The Smollett case became a quintessential 2019 story, serving as a proxy for arguments about politics, policing and celebrity privilege. Chicago Mayor Rahm Emmanuel (D) drew a parallel Tuesday between Smollett and the college-admissions scandal involving wealthy parents accused of paying to get their children into universities. “You cannot have, because of a person’s position, one set of rules apply to them and another set of rules apply to everybody else.”
Meanwhile, Smollett portrayed himself as vindicated. “Now I’d like nothing more than to just get back to work and move on with my life,” the actor told reporters Tuesday. “But make no mistakes: I will always continue to fight for the justice, equality and betterment of marginalized people everywhere.”
But for the sake of his career, he may want to stick to entertaining for the foreseeable future.
“For the next six months, he should find a really well-designed cave and hide out, and be off the grid and out of the news, because memories fade and he can rebuild himself,” advised Eric Schiffer, chairman of Reputation Management Consultants. “I would not be front and center of the press, because you’re just going to create emotional reminders to those who feel that justice wasn’t served and for those who were skeptics.”
The ordeal has interrupted Smollett’s career as an actor and rising musician. Smollett, who started out as a child actor, found his breakout role in 2015 with Jamal Lyon, a gay R&B artist on Fox’s “Empire.” The show became a cultural phenomenon and was a platform Smollett used as a springboard for his LGBT activism. It also dovetailed nicely into music, his first passion, as he collaborated with pop stars such as Alicia Keys. In 2015, he signed with Columbia Records but has since left the label and in 2018 self-released his debut album, “Sum of My Music.”
Then came the assault claims, and a case played out in full view of the public in which details of the police investigation were leaked to the media. Investigators pivoted from considering Smollett as a hate-crime victim to naming him as the mastermind of a hoax to get attention and boost his salary on the Fox series.
Initially, Smollett received an outpouring of support from celebrities and advocacy groups, but that waned as skepticism mounted. Some of his “Empire” colleagues remained among his most steadfast supporters in the wake of his arrest, even as the actor was removed from two episodes that hadn’t been filmed yet “to avoid further disruption on set.”
“Jussie has been an important member of our EMPIRE family for the past five years and we care about him deeply,” the show’s executive producers said in a statement at the time.
The network also refrained from denouncing the actor, as Twentieth Century Fox noted Tuesday that “Smollett has always maintained his innocence and we are gratified that all charges against him have been dismissed.”
“Empire” co-star Taraji P. Henson told USA Today on Tuesday that she was “happy that the truth has finally been set free, because I knew it all along.”
For Smollett to have a promising career, it’s critical for him to keep his “Empire” role, and not just for the steady paycheck and prestige the job brings, said longtime Hollywood crisis manager Howard Bragman.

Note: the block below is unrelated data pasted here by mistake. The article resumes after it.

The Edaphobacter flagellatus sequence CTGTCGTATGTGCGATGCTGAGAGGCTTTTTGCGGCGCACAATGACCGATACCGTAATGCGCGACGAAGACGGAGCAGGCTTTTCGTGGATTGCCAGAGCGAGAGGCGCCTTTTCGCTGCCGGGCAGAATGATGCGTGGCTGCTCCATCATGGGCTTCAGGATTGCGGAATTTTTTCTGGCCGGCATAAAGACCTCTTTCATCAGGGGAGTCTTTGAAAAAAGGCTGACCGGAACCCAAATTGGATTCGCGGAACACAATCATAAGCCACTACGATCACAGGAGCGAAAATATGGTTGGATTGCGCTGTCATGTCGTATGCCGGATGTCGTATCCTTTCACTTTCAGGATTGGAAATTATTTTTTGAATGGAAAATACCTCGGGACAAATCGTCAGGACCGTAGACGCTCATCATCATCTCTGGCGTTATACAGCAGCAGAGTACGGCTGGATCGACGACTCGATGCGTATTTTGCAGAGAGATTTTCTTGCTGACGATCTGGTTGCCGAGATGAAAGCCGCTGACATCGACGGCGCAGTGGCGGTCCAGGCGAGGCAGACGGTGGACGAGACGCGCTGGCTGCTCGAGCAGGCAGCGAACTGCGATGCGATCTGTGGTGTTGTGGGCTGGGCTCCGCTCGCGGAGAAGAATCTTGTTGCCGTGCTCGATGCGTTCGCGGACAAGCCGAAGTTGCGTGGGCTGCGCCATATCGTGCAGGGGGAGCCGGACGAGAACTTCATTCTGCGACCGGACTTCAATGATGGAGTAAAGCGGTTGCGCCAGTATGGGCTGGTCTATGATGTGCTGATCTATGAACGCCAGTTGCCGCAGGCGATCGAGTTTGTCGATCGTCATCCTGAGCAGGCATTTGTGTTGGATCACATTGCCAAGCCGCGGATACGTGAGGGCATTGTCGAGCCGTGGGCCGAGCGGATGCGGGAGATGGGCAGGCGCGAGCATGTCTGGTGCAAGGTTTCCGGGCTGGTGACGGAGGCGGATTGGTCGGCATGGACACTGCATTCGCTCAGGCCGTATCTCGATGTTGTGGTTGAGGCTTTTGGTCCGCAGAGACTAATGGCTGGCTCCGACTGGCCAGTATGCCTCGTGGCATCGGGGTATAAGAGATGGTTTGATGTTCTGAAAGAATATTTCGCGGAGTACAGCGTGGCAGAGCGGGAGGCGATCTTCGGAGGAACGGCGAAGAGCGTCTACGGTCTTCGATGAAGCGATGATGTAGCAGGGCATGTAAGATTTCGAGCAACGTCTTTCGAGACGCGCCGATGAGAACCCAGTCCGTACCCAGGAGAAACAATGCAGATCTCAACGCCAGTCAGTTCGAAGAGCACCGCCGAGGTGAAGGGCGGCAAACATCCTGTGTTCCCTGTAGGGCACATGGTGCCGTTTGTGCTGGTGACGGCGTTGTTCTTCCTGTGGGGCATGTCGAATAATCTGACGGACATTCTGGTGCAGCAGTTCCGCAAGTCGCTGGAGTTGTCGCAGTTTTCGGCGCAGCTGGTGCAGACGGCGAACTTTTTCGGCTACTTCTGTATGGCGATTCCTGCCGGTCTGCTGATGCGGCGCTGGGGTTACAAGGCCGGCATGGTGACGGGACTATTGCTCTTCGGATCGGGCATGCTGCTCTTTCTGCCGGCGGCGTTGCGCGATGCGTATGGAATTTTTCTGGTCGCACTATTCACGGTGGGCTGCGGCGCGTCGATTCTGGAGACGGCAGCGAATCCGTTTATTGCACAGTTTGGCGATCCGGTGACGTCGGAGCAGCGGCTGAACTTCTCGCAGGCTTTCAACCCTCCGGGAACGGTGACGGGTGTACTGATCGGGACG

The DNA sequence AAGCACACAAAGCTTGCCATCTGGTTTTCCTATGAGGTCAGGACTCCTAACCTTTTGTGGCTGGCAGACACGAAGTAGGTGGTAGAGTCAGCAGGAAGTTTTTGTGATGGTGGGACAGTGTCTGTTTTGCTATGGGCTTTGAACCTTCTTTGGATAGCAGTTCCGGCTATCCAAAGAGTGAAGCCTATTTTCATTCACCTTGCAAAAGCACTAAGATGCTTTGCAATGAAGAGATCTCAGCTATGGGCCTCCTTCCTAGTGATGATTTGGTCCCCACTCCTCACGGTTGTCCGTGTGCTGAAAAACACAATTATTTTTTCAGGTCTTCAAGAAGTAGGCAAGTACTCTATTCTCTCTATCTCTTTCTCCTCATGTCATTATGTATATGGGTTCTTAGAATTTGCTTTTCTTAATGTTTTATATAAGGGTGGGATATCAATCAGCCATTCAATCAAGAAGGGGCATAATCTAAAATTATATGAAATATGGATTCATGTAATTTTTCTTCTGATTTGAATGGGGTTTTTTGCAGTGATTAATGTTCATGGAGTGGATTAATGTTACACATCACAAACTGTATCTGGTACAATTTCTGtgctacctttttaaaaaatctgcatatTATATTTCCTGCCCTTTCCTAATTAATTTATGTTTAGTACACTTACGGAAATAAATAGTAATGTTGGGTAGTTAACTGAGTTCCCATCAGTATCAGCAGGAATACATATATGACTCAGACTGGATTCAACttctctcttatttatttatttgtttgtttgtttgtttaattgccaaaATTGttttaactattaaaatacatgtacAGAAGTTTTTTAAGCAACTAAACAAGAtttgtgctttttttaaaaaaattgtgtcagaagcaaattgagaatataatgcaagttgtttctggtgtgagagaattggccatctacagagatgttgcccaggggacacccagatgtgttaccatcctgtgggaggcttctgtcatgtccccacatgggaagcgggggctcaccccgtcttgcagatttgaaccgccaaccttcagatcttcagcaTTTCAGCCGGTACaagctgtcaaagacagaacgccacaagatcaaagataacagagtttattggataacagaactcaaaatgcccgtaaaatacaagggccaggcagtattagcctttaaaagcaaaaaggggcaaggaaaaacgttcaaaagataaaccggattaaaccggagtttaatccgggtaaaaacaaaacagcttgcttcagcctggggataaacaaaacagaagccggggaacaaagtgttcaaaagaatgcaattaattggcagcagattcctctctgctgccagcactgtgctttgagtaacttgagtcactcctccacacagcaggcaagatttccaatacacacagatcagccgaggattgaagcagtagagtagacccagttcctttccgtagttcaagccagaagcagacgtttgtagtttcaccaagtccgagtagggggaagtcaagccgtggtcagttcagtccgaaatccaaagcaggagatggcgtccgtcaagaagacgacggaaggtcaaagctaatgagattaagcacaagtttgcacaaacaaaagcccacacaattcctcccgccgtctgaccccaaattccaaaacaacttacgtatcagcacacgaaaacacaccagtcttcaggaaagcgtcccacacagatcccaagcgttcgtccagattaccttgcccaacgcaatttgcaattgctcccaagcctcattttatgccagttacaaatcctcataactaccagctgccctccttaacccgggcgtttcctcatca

“If they kick him off the show, it sends a message” to other potential employers, said Bragman, who added he’s friendly with Smollett. “It’s also good he has another career in music. . . . Music tends to be a little more forgiving, less corporate, and that can work in your favor.”
Fox’s decision not to fire Smollett “also sends a message to other artists that have other challenges that, hey, we’re going to be by your side until there’s some kind of adjudication,” Schiffer said, adding that networks “have to be far more friendly to talent because that’s their asset.”
But Smollett’s future on “Empire” is still uncertain. While a Fox ratings boon early on, “Empire” has yet to be renewed for a sixth season (which is not unprecedented at this point in the calendar year). Variety reported that the show’s most recent episode — which reached just under 4 million viewers, according to Nielsen data — marked a series ratings low. The show still does well in the key 18-49 demographic, and that may be one reason Fox has withheld judgment on Smollett.
“At the end of the day, there are millions of people who tune in and enjoy the show and watching him play this character,” said Chris Lehane, co-author of “Masters of Disaster: The Ten Commandments of Damage Control.”
“Truth has become such a subjective issue these days,” Lehane continued. “The past playbook would be apologize, take full responsibility, move on. In the world where we live now, the news moves really fast and people choose sides. That playbook becomes a little more complicated.”
Lehane described a cycle for managing a celebrity crisis, in which a scandal naturally moves from the headline of a news story, to the first paragraph, to the next page and eventually gone altogether. A digital parallel today can be seen on a Wikipedia page, when a scandal migrates further and further down in a celebrity’s biography. “Each day that goes by without this being out there, the newsworthiness of it degrades,” Lehane said.
This particular scandal is so unlike any in recent memory that one crisis PR manager had to think back to the 1980s to think of a similar incident. And even then, the speed of the news cycle and the partisan atmosphere has shifted dramatically in the decades since.
“I don’t think there was a rule book for this one,” Bragman said.